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Australia cannot ignore rights abuses in West Papua

By Rachael Bongiorno - posted Tuesday, 12 March 2013

The visit to Australia this past week of exiled West Papuan independence leader, Benny Wenda, has brought renewed attention to the deteriorating human rights situation in West Papua.

Wenda, now based in the UK, came to Australia as part of a global tour. His message is simple: The international community should respond to West Papua's cries for freedom.

West Papauns are seeking an end to the human rights abuses, an end to Indonesia's illegal occupation and an opening up of the province to foreign scrutiny by media and human rights organisations. Despite being one of our closest Melanesian neighbours, only around 300 km's north of Australia, many Australians have little knowledge of West Papua, its people, culture and history.


Wenda's visit has illuminated both Australia's role in supporting the 50-year colonisation, as well as our country's potential role in ameliorating it. As a country priding itself on upholding human rights - Australia has a moral, political and economic imperative to respond to West Papua's pleas.

Australia has consistently put its strategic interests ahead of recognising the rights of the West Papuans. In 1962 it was cold war fears encouraging Australia to support the effective transfer of West Papua from Dutch colonisation to Indonesian, through a U.S drafted treaty. It also supported the 1969 referendum that solidified the occupation- despite it being widely criticised as a sham vote.

The recent comments by our foreign affairs minister who stated, "both sides of Australian politics-fully recognised Indonesian sovereignty over the Papuan provinces"- demonstrates the legacy of this strategic support, which comes before any human rights concerns. However, as Jennifer Robinson, the human rights lawyer accompanying Wenda on his tour, pointed out - as a country which recently got a seat on the UN Security Council on account of its human rights based foreign policy, Australia cannot continue to ignore the human rights abuses on our doorstep.

It is estimated that as many as 500,000 Papuans have been killed since Indonesia took control. Research from the Centre for Peace and Conflict Studies at the University of Sydney has even questioned whether the situation for West Papuans constitutes genocide.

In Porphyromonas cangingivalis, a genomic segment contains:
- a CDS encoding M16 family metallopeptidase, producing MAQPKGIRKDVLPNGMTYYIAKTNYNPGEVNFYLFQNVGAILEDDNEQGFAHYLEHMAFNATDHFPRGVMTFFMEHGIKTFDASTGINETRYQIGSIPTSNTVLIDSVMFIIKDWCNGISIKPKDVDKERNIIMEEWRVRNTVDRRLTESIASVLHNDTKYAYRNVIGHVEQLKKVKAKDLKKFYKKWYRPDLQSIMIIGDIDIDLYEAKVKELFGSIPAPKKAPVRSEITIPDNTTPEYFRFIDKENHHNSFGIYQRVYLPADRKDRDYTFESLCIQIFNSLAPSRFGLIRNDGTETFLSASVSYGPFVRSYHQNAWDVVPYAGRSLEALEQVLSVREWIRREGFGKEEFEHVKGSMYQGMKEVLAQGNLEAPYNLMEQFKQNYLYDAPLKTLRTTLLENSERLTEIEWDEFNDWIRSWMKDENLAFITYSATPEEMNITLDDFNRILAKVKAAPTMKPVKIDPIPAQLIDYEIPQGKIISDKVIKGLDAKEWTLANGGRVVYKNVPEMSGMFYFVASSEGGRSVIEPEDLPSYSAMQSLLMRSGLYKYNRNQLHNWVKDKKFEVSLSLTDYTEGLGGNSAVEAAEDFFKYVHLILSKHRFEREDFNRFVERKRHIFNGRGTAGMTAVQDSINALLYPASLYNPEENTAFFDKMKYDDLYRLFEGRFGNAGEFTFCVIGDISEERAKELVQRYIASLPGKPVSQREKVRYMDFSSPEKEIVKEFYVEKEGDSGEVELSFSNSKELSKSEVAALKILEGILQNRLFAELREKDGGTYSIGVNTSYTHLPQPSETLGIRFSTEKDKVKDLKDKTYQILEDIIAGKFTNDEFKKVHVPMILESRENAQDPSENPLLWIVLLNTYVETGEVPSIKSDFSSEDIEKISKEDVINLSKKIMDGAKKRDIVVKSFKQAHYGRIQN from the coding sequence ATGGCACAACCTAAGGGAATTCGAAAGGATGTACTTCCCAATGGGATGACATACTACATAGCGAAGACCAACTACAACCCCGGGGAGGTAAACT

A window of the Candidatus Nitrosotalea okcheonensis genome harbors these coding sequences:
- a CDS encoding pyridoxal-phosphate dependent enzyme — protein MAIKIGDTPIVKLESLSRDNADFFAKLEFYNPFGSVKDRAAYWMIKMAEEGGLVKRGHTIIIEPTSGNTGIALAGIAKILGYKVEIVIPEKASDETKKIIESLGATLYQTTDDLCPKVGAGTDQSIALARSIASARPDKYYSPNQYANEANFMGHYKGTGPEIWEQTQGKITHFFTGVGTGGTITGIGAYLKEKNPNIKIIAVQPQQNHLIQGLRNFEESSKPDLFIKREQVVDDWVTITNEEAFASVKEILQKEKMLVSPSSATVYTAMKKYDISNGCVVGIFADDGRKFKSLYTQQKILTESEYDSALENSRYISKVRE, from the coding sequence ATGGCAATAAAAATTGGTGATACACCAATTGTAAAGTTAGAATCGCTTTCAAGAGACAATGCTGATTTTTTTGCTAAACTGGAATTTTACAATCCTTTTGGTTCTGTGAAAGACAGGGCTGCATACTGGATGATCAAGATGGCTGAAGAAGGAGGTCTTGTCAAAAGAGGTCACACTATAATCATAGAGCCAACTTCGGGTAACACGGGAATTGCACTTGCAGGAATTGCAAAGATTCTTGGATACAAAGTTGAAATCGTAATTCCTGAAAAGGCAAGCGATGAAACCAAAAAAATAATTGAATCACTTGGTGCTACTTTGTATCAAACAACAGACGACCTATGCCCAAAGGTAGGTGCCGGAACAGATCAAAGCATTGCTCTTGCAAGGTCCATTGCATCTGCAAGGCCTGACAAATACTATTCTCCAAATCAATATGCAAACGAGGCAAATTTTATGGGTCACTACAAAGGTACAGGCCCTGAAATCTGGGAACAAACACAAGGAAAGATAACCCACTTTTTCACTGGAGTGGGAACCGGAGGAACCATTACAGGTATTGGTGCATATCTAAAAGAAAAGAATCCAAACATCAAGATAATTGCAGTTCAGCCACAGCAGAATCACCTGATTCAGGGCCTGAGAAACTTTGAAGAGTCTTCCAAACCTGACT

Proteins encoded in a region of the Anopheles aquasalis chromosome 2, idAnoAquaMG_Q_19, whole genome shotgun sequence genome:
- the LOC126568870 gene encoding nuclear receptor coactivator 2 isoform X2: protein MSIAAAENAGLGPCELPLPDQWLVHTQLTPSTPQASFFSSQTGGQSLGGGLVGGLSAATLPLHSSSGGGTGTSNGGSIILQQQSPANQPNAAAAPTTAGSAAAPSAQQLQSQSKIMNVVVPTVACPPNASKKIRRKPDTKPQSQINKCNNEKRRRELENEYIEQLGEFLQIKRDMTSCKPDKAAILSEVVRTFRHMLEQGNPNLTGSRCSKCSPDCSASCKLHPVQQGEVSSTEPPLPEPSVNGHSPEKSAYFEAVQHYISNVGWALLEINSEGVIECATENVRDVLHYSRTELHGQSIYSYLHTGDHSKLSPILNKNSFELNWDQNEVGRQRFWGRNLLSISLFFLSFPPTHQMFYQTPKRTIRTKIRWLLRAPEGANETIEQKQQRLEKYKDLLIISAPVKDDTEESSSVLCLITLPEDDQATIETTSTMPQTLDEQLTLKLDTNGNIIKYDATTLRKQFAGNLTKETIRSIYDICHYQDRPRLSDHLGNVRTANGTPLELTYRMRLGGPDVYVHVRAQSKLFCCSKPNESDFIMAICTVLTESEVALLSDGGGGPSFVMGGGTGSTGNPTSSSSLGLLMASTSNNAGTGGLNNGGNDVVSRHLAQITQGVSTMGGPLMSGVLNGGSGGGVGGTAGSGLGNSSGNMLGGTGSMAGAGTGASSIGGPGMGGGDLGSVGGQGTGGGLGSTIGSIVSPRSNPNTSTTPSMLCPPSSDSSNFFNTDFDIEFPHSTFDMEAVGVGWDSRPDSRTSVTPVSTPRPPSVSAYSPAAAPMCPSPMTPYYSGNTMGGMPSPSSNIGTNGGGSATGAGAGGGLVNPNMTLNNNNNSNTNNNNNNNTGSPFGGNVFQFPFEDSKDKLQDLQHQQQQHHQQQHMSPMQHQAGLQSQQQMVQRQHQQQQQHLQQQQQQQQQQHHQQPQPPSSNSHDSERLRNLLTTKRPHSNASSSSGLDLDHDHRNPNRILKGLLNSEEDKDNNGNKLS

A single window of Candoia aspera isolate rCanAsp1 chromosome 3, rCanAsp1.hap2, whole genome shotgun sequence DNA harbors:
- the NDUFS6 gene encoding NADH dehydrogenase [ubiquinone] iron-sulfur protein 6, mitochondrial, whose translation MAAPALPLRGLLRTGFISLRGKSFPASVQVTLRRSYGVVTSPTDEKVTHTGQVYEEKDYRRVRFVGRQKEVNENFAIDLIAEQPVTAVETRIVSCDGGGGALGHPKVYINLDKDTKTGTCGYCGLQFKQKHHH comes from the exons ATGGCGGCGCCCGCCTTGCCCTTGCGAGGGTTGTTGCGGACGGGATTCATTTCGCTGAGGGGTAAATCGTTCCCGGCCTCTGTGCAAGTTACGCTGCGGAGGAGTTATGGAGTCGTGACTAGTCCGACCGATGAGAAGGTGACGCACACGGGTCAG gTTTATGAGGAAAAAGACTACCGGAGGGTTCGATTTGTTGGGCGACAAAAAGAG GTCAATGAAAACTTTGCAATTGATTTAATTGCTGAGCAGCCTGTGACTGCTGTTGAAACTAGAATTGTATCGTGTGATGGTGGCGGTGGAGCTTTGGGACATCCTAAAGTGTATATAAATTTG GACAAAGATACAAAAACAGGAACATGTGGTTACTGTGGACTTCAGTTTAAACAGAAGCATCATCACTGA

The Asian Human Rights Commission, Human Rights Watch, Amnesty International and Survival International continue to receive credible reports of human rights violations committed by the Indonesian forces. These accusations include torture, rape, extrajudicial killings, imprisonment and unnecessary and excessive use of force on peaceful demonstrators.

According to Independence leader, Victor Yeimo who is based in West Papua, in 2012 twenty-two young pro-independence activists were shot by Indonesian forces and a further fifty-five behind bars. Last week alone saw five activists, arrested and tortured, then released without charge.


It may come as a surprise to many Australians that this is not simply a remote and irrelevant conflict on the other side of the world. Apart from our geographic proximity, we are directly implicated in this occupation and these human rights abuses through our military and economic investments in the resource rich Papuan provinces.

Much of Indonesian and global interests in West Papua are based on its vast natural resources, exploited for Gold, Copper, Oil and logging- and to this, Australia is not immune. The largest contributor to Indonesia's GDP, their largest taxpayer and a significant source of revenue for the military is the Grasberg mine, the largest gold and copper mine in the world. Although this is owned by the U.S company Freeport McMoran, British-Australian Rio Tinto has a 60-40 joint venture agreement with Freeport, which entitles it to a significant share of production. With nearly all of Australia's financial institutions investing in Rio Tinto, we are implicated here too.

Additionally, Australia's tax payers money, through the AFP, helps provide financial and operational support to one of the sections of the Indonesian security forces, known as Detachment 88- even though these forces have been linked to crackdowns on independence movements in West Papua, including torture and extrajudicial killings.

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About the Author

Rachael Bongiorno is a Melbourne based freelance journalist. She tweets as @R_Bongiorno.

Creative Commons LicenseThis work is licensed under a Creative Commons License.

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